Monthly Archives: January 2015

Have Your Attending (Not The Trainee) Decide If Intensive Care Is Futile

   In this extensive single-center study, critical care attendings and fellows generated more than 10,000 assessments regarding the futility of care provided to their ICU patients.  Attendings were much less likely than fellows (7% vs. 17%) to deliver an assessment … Continue reading

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For Diagnostic Reasoning Accuracy, Experience Helps — Time Pressure & Interruptions Don’t Hurt

  Forty-six US and Canadian ER attending physicians and 152 multi-specialty Canadian residents sitting for Part II qualifying exams were given 20 general medical diagnostic cases.  Attendings scored more correct answers (71%) than residents (43%).  Test-takers were randomly exposed to different … Continue reading

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Does A Milestone-Based Evaluation Have Better Discriminatory Ability? Yes and No.

    Residency programs across the country have recently transitioned to a Milestone-based evaluation form in response to ACGME’s call to measure and report resident performance via education milestones. Prior to this change, many evaluation systems relied on the Dreyfus … Continue reading

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Just-in-Time Teaching With Peer Instruction Improves Resident Involvement During Conferences

  Several techniques for increasing learner engagement as compared to lecture have been described in the general education literature and are starting to replace lectures in didactic conferences for residents.  In a surgical residency program, faculty members were offered faculty development … Continue reading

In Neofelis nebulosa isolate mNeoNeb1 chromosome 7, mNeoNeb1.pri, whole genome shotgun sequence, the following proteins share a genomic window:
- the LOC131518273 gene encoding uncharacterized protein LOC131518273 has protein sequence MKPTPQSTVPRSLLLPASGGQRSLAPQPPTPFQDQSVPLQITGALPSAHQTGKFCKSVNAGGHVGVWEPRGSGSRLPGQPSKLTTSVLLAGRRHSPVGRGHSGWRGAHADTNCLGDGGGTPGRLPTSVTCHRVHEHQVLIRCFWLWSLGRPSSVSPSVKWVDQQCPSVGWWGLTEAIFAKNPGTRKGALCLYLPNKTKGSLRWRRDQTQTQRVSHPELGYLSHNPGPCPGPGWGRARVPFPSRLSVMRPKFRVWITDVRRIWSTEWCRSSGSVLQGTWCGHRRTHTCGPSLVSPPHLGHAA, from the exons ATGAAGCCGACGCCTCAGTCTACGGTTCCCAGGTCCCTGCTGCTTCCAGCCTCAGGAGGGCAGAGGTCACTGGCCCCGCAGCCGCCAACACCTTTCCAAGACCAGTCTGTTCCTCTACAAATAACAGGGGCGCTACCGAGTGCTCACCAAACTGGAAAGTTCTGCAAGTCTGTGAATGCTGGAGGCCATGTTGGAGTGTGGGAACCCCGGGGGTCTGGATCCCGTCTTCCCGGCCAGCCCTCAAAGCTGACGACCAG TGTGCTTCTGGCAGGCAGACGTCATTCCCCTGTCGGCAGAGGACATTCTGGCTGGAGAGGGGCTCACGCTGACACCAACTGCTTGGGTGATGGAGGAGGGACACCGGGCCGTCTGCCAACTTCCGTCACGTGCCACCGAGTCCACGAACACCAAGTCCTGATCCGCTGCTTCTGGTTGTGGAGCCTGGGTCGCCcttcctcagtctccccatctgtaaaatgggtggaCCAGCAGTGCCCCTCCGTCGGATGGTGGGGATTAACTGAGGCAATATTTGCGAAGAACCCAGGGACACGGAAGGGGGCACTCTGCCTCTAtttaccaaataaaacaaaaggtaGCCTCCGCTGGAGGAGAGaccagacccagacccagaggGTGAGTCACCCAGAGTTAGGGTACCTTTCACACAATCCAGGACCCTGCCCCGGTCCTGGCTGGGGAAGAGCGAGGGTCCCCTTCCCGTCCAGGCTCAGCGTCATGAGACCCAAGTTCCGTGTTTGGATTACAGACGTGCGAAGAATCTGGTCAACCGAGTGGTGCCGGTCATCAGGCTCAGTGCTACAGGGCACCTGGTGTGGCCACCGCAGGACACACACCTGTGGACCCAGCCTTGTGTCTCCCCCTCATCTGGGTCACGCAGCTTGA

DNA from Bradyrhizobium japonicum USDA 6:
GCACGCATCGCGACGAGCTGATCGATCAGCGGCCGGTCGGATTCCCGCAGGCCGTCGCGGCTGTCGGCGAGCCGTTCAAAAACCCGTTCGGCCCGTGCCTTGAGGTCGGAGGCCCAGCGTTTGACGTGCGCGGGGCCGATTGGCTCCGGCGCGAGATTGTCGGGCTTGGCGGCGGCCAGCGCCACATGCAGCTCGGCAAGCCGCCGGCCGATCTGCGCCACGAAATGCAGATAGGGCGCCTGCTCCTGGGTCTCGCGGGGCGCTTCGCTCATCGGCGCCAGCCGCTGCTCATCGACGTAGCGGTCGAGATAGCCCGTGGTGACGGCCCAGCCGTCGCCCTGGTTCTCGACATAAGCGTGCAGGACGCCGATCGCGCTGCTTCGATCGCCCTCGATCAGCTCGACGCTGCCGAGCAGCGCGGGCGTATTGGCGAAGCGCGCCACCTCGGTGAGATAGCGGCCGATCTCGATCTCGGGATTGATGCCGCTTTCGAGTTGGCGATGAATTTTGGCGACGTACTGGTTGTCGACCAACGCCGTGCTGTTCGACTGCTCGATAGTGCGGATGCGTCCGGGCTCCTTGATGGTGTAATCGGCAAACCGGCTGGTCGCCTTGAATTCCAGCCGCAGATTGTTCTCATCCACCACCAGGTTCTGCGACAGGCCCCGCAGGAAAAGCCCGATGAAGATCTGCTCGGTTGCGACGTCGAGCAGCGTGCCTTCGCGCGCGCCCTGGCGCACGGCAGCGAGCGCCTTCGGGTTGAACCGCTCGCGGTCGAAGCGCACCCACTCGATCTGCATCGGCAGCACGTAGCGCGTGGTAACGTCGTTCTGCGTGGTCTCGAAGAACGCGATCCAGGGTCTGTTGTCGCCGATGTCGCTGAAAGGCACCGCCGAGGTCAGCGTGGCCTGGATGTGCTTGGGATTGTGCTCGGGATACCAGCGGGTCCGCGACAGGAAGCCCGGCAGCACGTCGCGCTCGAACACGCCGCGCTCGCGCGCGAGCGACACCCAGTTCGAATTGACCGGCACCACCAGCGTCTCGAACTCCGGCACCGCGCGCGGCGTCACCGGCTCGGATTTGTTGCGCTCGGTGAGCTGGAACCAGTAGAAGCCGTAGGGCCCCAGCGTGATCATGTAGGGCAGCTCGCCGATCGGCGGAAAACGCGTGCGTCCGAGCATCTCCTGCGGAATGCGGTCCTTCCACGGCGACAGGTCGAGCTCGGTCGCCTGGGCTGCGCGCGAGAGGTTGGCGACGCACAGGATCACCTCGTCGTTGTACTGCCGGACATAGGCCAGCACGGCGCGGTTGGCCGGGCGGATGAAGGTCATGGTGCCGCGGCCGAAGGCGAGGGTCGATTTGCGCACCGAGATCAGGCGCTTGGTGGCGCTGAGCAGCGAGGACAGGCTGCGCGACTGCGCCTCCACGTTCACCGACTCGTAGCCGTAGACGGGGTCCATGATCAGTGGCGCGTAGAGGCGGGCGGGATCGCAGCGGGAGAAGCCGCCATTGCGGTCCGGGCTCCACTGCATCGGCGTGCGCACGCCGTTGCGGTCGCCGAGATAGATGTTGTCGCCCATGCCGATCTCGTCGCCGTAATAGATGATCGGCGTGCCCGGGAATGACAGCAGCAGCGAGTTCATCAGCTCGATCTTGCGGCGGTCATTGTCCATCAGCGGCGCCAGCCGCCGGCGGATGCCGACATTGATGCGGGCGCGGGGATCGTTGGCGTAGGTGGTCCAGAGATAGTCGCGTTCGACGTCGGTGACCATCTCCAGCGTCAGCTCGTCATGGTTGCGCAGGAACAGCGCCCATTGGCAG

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Medical Education Leaders Don’t Know Much About Medical Education Evidence

  In this qualitative study, investigators interviewed 15 undergraduate medical education leaders regarding their use of empirical evidence about medical education practices.  They found that “many did not actively seek research evidence to inform their educational practices.”  Three factors were reported … Continue reading

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Have Resident Duty Hour Regulations Improved Patient Outcomes? Maybe Not.

  In 2003, the ACGME implemented what was then received as a rather dramatic restriction on resident duty hours: weekly limit of 80 hours and consecutive work hour limit of 30 hours. In 2011, the ACGME further revised resident duty hour … Continue reading

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